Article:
A fast-growing wildfire turned away from homes in San Diego County early Monday after prompting calls for evacuations, and hot, windy weather sapped the endurance of firefighters around the state.

The blaze in the Cleveland National Forest grew to 6,600 acres — more than 10 square miles — and prompted voluntary evacuations of hundreds of homes near Lake Morena, 60 miles east of San Diego, said Roxanne Provaznik of the California Department of Forestry.

The blaze moved rapidly south to southeast and away from homes, Provaznik said. It was only 5 percent contained by midday Monday and its cause was undetermined.

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Fire crews worked through the heat wave that has sent temperatures above 100 degrees. Firefighters in some parts of the state faced temperatures expected to hit 115 on Monday, officials said.

"It's making it really rough for our firefighters," Provaznik said.

Five firefighters around California suffered heat exhaustion during the weekend.

This fire season is on pace to be the worst year for wildfires this decade, the National Interagency Fire Center reported Monday.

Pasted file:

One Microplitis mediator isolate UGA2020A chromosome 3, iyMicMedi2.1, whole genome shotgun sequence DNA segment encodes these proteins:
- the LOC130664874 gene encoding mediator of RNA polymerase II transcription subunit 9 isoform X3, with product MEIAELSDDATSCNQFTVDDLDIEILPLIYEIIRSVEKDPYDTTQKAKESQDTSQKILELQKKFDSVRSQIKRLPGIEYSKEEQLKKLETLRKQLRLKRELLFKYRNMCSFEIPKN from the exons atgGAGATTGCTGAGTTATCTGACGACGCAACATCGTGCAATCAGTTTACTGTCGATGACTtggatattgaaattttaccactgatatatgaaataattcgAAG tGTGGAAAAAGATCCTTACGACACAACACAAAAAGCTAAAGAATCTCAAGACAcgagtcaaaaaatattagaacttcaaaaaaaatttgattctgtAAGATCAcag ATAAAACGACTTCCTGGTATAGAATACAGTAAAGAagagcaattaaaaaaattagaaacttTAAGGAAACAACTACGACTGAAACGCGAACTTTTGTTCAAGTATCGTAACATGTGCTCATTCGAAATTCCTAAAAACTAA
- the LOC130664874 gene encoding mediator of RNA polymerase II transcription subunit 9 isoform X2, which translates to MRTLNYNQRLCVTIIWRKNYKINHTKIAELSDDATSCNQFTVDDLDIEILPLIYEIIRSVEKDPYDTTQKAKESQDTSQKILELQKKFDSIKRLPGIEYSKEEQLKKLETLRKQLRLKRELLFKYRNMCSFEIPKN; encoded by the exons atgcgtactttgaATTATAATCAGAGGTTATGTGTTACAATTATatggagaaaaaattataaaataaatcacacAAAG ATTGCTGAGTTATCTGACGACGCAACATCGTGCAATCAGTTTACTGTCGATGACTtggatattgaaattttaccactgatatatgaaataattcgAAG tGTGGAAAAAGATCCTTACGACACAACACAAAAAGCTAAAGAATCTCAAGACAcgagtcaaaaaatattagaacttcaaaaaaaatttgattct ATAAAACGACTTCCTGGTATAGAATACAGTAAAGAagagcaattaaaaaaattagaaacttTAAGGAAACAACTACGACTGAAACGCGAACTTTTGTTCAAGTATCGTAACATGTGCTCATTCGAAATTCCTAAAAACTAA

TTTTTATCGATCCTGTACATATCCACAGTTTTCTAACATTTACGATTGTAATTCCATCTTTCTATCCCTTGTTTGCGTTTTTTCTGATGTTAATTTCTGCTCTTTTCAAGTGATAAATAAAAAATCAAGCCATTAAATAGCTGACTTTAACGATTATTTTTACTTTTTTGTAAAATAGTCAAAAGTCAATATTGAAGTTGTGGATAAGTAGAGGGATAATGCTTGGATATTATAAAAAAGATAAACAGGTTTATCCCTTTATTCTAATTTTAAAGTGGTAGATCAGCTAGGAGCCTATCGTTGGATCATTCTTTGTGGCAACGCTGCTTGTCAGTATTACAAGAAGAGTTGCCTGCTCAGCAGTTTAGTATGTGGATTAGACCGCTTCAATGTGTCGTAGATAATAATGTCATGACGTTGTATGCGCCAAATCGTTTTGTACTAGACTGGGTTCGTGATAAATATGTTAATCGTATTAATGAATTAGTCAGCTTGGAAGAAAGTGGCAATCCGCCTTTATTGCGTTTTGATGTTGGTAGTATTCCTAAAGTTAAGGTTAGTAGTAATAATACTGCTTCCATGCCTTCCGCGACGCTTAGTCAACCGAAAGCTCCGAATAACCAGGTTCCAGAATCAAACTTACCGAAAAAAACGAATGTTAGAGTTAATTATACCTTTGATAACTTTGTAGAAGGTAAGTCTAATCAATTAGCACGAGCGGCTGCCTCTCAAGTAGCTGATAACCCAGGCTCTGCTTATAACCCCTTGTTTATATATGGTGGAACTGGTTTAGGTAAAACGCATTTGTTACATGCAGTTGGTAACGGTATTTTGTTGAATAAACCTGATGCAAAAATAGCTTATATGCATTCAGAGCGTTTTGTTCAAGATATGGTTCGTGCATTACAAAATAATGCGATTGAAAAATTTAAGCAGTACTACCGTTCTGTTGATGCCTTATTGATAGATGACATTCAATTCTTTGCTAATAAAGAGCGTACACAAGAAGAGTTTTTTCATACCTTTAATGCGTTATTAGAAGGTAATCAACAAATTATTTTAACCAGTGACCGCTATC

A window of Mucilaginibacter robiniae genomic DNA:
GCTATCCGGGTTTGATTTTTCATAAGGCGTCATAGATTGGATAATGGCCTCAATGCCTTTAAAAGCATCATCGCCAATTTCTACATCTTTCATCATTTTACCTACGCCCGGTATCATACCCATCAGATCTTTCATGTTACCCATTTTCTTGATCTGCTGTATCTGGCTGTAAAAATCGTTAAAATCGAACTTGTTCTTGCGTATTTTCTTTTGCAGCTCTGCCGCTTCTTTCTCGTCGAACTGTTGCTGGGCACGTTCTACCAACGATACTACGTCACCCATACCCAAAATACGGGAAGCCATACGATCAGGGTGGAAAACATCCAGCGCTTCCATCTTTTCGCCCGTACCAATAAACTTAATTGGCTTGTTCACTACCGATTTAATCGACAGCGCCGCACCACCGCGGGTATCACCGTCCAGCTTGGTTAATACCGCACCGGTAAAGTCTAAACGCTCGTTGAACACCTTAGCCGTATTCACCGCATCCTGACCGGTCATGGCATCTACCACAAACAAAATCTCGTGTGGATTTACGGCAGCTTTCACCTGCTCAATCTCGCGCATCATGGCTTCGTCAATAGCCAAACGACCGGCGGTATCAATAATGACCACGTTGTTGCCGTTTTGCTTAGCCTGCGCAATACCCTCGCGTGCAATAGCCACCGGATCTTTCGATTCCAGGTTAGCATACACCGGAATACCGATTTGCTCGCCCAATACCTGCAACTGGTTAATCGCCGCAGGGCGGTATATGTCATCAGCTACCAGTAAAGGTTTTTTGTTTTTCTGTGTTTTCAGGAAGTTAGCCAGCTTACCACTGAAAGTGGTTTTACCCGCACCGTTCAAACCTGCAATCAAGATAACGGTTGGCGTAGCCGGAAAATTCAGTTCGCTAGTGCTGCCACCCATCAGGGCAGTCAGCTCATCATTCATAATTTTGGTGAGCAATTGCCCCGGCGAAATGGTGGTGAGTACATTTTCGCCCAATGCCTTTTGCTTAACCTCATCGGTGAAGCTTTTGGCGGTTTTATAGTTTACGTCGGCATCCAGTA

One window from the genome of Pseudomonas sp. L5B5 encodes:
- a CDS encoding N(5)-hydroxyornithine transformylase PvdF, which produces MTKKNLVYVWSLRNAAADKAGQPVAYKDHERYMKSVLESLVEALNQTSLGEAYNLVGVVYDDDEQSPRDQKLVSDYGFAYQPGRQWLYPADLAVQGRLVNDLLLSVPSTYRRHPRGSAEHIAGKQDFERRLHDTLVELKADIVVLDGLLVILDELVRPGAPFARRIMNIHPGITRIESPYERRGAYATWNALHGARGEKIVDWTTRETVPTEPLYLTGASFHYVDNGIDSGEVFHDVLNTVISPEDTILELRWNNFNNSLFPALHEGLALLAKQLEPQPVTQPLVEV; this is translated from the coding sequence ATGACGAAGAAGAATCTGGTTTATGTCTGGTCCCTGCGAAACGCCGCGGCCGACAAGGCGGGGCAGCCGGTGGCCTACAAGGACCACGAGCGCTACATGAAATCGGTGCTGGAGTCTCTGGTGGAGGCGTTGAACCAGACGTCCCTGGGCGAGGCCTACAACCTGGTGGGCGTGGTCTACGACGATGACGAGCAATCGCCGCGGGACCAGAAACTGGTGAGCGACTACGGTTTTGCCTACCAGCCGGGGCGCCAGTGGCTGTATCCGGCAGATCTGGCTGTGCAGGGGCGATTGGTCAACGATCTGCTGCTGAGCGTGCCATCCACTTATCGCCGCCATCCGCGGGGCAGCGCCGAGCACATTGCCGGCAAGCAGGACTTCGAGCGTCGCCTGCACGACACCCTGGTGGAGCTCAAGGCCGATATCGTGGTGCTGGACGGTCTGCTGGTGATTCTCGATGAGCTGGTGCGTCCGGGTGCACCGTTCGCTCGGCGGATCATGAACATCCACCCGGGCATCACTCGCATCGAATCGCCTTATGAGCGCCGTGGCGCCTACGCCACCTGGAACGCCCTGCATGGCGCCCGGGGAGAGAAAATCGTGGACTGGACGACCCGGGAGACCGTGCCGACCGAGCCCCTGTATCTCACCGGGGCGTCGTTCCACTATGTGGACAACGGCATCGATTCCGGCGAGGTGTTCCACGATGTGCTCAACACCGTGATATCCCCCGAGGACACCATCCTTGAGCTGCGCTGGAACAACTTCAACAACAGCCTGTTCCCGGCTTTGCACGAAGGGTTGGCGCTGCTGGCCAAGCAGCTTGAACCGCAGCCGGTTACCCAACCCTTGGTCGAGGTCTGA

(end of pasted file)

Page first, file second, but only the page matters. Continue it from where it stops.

As of Monday, wildfires had blackened more than 4.9 million acres, over 7,700 square miles, since the first of this year, the center reported. That surpassed the 4.8 million acres charred in 2004 and the 10-year average of 2.7 million acres. The season got a fast start with several weeks of spring grass fires that swept across Texas and Oklahoma.

Off the California coast, a blaze charred 700 acres — just over a square mile — of brush on Santa Catalina Island, the 76-square-mile recreation spot southwest of Los Angeles with several hotels and homes. It was 40 percent contained Monday and officials hoped to have it fully contained Tuesday.

In the San Bernardino Mountains, a complex of fires that had burned more than 38 square miles was about two-thirds contained, officials said. It has been stalled for nearly a week eight miles southwest of several communities.

In the mountains of central Idaho, high temperatures combined with wind to drive three forest fires. Managers worried that one of the fires could threaten federally protected chinook salmon.

Crews in central Arizona kept a 3,900-acre — or 6-square-mile — wildfire in the Tonto National Forest from reaching two power lines that carry electricity to Phoenix.

Unlike California, calmer wind and higher humidity helped crews battling a 3-square-mile blaze in western Nevada that had briefly threatened homes east of Carson City and the historic mining town of Virginia City during the weekend. It was 60 percent contained Monday and full containment was expected by the end of the day, said fire information officer Dave Olson.